More battles in store

April 07, 2013 12:11 am | Updated December 04, 2021 11:39 pm IST

Well before the Supreme Court rejected Novartis’ application for patent for Glivec (Gleevec in the U.S.), drawing attention to the dichotomy of generic and patented drugs, activists have been demanding access to expensive drugs used in the treatment of cancer, hepatitis C and serious HIV.

Trastuzumab is one such, used in the treatment of HER2+ type of breast cancer, which affects about one in four patients with the disease.

Rough estimates suggest one lakh women in India are diagnosed with breast cancer every year. One out of every 22 women is likely to get breast cancer. Breast cancer is now the most common type in urban areas, and the second most common in rural areas. Data from the Indian Council for Medical Research suggest some extremely worrying trends: breast cancer is becoming more common in younger women, with almost 50 per cent of patients under 50, many of them showing an increased incidence of HER2+, which is particularly aggressive.

Beyond reach

In 2006, the U.S. Food and Drug Administration approved Trastuzumab for treatment of HER2+ breast cancers. Treatment consists of approximately 12 intravenous doses, administered every three to four weeks over a year.

When this drug became available in India as Herceptin, it was priced at Rs.1,10,000 a vial, making it unaffordable to all except the very wealthy. In March 2012, soon after the decision of the Indian Patent Controller to grant a compulsory licence for Sorafenib (used in the treatment of liver and kidney cancers), Roche announced a cut in the Herceptin price, from Rs.1.08 lakh a dose to Rs. 92,000. Roche also signed a commercial agreement with Emcure Pharma. As of 2012, Emcure is offering a repacked and renamed version of Trastuzumab (Herclone) at Rs.72, 000 a dose — a cut of 33 per cent from the 2011 price.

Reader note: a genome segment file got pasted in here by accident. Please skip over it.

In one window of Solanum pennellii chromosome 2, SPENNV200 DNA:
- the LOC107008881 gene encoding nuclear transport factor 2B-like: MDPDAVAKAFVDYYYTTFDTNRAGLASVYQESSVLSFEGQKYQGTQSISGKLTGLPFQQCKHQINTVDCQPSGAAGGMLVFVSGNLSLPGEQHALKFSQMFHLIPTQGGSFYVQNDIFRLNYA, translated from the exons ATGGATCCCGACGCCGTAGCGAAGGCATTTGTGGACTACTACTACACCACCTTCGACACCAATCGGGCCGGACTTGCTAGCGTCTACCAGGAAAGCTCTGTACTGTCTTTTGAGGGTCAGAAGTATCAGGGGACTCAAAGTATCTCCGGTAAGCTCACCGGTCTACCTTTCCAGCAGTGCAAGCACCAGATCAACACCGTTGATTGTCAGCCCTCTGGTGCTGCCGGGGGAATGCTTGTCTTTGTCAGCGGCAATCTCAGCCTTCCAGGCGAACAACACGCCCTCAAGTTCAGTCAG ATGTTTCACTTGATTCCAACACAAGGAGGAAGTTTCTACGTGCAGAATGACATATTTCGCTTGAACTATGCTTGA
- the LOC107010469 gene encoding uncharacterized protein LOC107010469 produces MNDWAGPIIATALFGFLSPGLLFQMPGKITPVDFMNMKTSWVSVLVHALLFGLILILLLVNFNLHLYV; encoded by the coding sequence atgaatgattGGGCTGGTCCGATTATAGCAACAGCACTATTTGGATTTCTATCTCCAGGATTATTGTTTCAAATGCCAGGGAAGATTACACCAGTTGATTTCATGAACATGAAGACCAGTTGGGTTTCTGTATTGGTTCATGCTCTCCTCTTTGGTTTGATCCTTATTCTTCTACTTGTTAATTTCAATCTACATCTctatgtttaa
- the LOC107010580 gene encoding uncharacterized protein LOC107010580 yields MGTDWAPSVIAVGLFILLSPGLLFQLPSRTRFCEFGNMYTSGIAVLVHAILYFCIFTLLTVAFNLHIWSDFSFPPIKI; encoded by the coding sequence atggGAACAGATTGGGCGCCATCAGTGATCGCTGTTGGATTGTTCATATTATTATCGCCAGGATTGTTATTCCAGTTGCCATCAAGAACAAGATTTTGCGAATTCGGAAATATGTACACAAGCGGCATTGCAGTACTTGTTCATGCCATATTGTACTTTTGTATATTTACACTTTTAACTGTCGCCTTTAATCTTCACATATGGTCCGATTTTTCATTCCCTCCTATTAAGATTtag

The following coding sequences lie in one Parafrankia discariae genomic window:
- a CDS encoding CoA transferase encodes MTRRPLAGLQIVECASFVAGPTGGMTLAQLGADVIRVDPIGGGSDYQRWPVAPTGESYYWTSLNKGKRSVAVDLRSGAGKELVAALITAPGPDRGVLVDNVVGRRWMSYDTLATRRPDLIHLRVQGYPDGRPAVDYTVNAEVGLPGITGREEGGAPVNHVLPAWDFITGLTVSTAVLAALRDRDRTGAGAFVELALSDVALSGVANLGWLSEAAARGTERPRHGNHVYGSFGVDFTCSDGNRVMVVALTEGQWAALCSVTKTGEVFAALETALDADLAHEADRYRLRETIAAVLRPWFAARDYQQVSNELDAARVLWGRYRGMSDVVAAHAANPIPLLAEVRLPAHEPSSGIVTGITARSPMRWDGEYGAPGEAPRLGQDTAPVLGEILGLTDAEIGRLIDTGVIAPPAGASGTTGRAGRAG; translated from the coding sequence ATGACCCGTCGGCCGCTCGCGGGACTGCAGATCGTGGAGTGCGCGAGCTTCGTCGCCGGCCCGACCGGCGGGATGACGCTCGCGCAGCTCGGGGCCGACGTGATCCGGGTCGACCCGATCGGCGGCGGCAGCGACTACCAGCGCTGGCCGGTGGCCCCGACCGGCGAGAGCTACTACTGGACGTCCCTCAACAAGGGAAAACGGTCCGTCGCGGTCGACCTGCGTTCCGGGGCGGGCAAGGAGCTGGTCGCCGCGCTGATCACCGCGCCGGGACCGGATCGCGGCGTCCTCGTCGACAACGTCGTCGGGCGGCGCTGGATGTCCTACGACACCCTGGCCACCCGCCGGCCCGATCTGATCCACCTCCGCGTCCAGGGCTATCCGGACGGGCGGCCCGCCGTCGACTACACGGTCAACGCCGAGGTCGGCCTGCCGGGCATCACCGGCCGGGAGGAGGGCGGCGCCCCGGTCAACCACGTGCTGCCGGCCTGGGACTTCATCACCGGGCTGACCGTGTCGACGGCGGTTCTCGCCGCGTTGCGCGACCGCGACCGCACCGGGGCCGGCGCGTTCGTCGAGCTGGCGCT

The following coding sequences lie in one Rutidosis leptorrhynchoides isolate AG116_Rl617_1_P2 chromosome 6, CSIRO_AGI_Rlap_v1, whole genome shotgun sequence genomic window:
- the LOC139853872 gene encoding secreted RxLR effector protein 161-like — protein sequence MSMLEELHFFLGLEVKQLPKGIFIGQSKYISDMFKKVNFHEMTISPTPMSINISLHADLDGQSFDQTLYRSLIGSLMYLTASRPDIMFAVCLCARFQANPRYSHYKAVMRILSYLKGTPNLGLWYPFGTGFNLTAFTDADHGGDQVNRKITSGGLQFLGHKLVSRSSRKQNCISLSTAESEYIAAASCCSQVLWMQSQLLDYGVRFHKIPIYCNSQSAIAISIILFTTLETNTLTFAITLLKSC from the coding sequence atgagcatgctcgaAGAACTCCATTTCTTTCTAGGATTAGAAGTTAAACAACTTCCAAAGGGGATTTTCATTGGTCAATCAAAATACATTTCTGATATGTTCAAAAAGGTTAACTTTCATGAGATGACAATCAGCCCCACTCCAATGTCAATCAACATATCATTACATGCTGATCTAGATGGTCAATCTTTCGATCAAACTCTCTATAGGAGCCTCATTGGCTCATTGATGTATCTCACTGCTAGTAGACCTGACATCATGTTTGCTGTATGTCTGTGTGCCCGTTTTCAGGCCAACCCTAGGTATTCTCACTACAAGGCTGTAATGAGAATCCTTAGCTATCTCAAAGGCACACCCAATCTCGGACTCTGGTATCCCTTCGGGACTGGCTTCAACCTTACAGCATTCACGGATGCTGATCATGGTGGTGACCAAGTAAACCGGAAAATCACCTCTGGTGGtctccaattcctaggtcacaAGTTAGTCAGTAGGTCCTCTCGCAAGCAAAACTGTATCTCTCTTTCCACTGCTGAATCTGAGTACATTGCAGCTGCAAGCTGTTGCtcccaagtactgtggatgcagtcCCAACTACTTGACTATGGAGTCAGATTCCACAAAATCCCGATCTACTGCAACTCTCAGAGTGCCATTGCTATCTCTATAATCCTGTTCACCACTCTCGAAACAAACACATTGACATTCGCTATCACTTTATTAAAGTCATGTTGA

Kalyani Menon-Sen (women’s activist), Leena Menghaney (lawyer), and Third World Network have written to the Prime Minister, appealing that Trastuzumab be made available free to patients in government hospitals, and at affordable cost in the open market.

They also demand constitution of a High-Level Inter-Ministerial Task Force in the Health Ministry, involving biotechnology experts from public-funded research organisations and civil society organisations, to address the technological issues in the production of Trastuzumab, and ensure that no secondary patents are granted for Trastuzumab or enforced in India.

Another group of health activists has demanded that the government either reject the patents given to hepatitis drugs or issue compulsory licences, as the Hepatitis C virus (HCV) is a growing public health threat . HCV treatment is unavailable in the public healthcare system and not affordable in the private sector.

Currently, HCV treatment is a combination of two drugs: pegylated interferon and ribavirin. The high cost of HCV treatment is attributed to the absence of generic competition.

“People living with HIV are increasingly being diagnosed with HCV co-infection. Hepatitis C is the silent killer threatening HIV treatment efforts,” says Loon Gangte of the Delhi Network of Positive People (DNP+).

Vikas Ahuja of Delhi Network of Positive People says, “We may have won the battle against Novartis but war lies ahead at European Union-India Free Trade Agreement. If India signs the FTA in its present form, it will virtually sign the death sentence for the patients.

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